Elizabeth Wylder

Clark Street, 1871

The beauty of a fire hot enough to liquefy iron
is not what it destroys but what it creates:

how melted marbles are a prismatic galaxy-knot,
only the size of your fist and waiting for a bang;

how, fused together, slate pencils become muscle,
ribbed and contracted, slow twitch wood;

how it is impossible to tell the ivory billiard ball
was burned, or why that is what he chose to save.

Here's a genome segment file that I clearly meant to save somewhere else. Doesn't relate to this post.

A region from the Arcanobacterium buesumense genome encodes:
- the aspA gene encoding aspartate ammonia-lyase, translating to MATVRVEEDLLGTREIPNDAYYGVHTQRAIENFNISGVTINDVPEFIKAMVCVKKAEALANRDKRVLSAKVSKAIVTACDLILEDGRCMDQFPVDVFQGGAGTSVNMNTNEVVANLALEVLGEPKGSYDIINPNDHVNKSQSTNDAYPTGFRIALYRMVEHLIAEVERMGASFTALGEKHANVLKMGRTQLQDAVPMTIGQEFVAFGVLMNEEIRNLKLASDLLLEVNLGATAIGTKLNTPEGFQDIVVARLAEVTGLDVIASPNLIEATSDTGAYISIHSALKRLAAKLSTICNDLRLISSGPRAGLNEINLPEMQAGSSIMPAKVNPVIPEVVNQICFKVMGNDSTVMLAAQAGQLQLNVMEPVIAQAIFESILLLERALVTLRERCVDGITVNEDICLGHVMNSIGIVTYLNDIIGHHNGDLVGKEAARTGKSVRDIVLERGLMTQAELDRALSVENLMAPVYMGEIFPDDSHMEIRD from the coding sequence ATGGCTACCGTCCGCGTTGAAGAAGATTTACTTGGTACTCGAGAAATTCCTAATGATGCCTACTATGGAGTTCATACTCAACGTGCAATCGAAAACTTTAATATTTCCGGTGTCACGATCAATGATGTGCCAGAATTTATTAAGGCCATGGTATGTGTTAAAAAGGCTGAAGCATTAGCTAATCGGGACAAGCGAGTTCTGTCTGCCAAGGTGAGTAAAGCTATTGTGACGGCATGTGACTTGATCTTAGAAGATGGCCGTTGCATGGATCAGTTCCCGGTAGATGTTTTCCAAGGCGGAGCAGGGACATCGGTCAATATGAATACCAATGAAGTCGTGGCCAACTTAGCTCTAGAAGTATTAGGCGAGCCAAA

The milk — it coats my stomach:
a blackboard’s worth of chalky flakes
to cushion the boozy relapse-blow,
the lessons unlearned, cold and
             a snowdrift to bury my
flushed face, my chapped, red
hands in; a white cloud
in which to dizzy-sleep and plead —
make me pure; just not yet.

About the author

12.4 (Summer 2008)   The 2River View